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Entitled woman disrespects future in-laws' wedding traditions; in-laws retaliate.

Entitled woman disrespects future in-laws' wedding traditions; in-laws retaliate.


Wedding traditions vary from culture to culture. Some cultures require the bride's youngest brother to wash the feet of the groom, while others require a whole week of ceremonies, and most still struggle with the idea of same-sex marriages. If you marry into a new culture, prepare to be a part of new cultural traditions.

On a popular Reddit thread in the Am I the A**hole Subreddit, one woman gets upset with her future sister-in-law for disrespecting her cultural traditions.

She writes:

So my family has a tradition that goes back a long time, centuries. It used to be an everyday thing historically in our country for a woman when she wedded out to bring a bottom drawer that had all her bedding, linen and clothes, etc., in addition to the dowry her father would give her husband.

The women of my family would use the bottom drawer to secure the woman's futures. After the engagement was announced, all the women in the family would gather together and make her a quilt; within each section of the quilt, a family member would hide some money, jewelry, seeds, or anything that could help in the future in case the woman needed to escape an abusive husband or they fell on hard times.

Despite it not being needed now, my family continues this tradition as a symbolic way of taking care of the daughters of our family. My brother recently got engaged to his long-term girlfriend. She has no family she is close to, so after a discussion, it was decided we'd make her a quilt, too, to welcome her into the family fully.

We planned an engagement party for her and explained the tradition and how, during the engagement party, all the women of the family and she would be doing this together. She found it funny, made some scathing remarks about the whole thing and how old-fashioned it was, and called it weird.

This upset quite a few of us, myself included. In the end, we called it off and decided not to make the quilt; she got upset that she wouldn't get a party and said how she still wanted the gifts, so in the end, I sent her a toaster from Amazon, saying I hoped it was modern enough for her.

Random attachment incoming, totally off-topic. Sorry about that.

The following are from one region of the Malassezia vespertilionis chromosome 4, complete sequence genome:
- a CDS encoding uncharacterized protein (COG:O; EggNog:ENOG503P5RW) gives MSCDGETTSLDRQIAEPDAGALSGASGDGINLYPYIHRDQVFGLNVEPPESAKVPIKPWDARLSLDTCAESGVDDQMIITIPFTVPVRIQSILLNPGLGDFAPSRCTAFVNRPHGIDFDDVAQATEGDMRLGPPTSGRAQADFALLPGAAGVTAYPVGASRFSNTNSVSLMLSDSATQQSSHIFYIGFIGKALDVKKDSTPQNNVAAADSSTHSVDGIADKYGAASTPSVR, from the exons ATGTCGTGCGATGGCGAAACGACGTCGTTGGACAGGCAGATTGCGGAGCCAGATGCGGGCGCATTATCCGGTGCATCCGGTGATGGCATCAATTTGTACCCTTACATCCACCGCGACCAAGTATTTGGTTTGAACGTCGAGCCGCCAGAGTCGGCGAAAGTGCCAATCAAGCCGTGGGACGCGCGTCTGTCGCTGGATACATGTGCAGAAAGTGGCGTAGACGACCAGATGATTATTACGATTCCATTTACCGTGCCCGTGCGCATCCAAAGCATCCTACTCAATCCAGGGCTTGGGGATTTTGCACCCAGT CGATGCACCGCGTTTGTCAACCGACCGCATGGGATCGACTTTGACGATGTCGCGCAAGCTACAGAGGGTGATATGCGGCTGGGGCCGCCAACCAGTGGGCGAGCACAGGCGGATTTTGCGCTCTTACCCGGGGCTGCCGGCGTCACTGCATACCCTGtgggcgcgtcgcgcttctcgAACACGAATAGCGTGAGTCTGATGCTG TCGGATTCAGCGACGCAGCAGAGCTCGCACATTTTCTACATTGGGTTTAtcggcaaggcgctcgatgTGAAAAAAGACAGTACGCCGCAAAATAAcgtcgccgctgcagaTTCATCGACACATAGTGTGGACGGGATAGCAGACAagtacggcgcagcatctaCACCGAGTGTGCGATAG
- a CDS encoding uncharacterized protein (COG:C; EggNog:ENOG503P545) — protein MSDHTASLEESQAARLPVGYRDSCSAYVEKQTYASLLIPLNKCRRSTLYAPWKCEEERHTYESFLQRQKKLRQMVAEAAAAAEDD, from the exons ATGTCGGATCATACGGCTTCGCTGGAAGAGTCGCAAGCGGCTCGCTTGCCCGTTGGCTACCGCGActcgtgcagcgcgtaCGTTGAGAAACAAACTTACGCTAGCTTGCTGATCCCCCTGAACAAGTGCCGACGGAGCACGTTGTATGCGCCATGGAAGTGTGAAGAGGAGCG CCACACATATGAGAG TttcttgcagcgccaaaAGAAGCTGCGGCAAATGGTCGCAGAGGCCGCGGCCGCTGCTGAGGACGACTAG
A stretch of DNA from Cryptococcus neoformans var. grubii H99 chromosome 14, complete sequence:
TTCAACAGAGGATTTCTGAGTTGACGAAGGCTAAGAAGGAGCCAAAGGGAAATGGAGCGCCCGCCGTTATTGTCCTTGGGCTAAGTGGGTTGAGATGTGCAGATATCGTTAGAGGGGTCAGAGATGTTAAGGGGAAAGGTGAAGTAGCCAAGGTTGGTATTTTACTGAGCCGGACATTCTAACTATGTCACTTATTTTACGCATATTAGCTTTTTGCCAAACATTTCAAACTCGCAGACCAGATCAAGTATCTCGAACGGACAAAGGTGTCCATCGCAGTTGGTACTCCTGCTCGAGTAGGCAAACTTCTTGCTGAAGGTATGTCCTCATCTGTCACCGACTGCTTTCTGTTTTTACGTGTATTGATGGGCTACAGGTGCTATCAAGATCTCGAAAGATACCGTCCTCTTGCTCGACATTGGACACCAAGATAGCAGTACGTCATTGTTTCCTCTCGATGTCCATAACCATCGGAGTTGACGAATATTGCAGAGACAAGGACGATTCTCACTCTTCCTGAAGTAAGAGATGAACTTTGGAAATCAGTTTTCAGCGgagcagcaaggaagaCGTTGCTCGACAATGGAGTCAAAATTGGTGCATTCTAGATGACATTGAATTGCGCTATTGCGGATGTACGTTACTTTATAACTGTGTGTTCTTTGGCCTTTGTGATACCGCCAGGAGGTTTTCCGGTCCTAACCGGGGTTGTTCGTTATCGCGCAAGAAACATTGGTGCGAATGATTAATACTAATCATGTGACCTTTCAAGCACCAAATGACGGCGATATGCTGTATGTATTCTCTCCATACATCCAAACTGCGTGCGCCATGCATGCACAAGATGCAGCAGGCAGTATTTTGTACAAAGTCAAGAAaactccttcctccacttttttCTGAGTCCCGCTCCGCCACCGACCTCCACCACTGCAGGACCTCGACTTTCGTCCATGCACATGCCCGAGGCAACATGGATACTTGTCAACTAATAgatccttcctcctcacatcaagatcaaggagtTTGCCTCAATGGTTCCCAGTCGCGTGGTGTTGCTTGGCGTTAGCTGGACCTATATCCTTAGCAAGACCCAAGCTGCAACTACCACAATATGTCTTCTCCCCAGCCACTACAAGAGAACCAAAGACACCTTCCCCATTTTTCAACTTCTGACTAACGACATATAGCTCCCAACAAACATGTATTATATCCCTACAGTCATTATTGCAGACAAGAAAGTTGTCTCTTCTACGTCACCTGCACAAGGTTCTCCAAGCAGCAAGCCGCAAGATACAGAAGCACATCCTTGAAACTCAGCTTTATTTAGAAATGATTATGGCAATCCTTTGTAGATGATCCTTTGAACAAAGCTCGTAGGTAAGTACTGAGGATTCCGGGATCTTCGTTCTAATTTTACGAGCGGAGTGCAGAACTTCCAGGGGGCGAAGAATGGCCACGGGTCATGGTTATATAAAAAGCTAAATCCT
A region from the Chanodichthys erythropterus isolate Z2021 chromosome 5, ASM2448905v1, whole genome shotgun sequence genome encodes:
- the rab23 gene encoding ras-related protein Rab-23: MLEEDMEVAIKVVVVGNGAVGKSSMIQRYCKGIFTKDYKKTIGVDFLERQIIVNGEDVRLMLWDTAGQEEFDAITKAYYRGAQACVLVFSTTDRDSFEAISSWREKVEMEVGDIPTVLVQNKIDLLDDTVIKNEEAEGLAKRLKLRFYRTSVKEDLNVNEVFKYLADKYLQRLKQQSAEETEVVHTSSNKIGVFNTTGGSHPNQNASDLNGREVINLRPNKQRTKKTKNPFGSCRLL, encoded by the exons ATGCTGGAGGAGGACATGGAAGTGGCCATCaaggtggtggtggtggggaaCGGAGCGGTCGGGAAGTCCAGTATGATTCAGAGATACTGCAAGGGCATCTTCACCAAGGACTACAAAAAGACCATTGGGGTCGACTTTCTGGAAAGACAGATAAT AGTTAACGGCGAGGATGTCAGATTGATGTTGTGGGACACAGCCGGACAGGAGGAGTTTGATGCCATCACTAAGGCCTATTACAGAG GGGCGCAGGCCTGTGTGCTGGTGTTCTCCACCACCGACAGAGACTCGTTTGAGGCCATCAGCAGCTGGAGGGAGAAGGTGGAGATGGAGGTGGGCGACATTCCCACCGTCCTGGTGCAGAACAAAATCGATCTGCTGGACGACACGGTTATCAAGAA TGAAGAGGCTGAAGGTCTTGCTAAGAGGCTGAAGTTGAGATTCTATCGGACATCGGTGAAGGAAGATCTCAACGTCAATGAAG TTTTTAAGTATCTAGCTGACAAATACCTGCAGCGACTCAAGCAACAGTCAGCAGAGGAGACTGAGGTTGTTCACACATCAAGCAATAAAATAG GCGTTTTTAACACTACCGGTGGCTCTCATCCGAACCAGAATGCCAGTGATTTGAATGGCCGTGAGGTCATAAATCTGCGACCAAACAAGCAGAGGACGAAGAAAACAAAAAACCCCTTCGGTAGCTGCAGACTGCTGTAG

I'd been initially planning to hide £300 in my square. A bit petty, I'll admit, but I don't see why I should give the big gift for her alone as an engagement gift if she's going to be disrespectful; I plan to save my money for the actual wedding gift, which will be for both of them.

She is now upset as a few other relatives have done something similar to me, sent cheaper or no gifts at all, and complained to my brother that the family's women are being mean to her. He is embarrassed by how she acted toward a kind gesture from the family but trying to mediate by saying it would seem odd to anyone, not from our family.

The internet isn't afraid to voice their opinions on this tradition.

Candy4Mandy says:

That is one of the nicest family gifts and gestures I have ever heard. NTA (Not the A**hole).

Teleporting-Cat says:

NTA - many old-fashioned traditions are just weird and irrelevant today, but NOT this one! It is so sweet, practical, kind, and REAL.

I still remember when I moved in with my now fiance, a few of my best friends put together a backpack with every possible essential, from tampons and plan B, a burner phone, to a little flask of whiskey, to my color of lipstick, to emergency gas money and letters from each of them saying I mattered.

The idea was the same if sh*t ever went sideways and I could only grab one thing and run; I'd have everything I needed. It wasn't that they didn't trust my future husband. They just wanted to make sure I was okay no matter what. It's probably the most meaningful gift I've ever received.

I'm so sorry she turned her nose up at such a kind welcome. The dollar amount isn't the issue here—something like that MEANS A LOT. You're not being petty. You're giving her exactly what she felt she was worth.

Dittoheadforever says:

You're NTA. She rudely mocked your entire family when you kindly and generously tried to welcome her to the family including her in the tradition. I'm not sure I'd have even given her a toaster. Maybe a book on etiquette would have been more appropriate.

OP, give her a modern wedding gift too! Like a fancy wine opener!

Sources: Reddit
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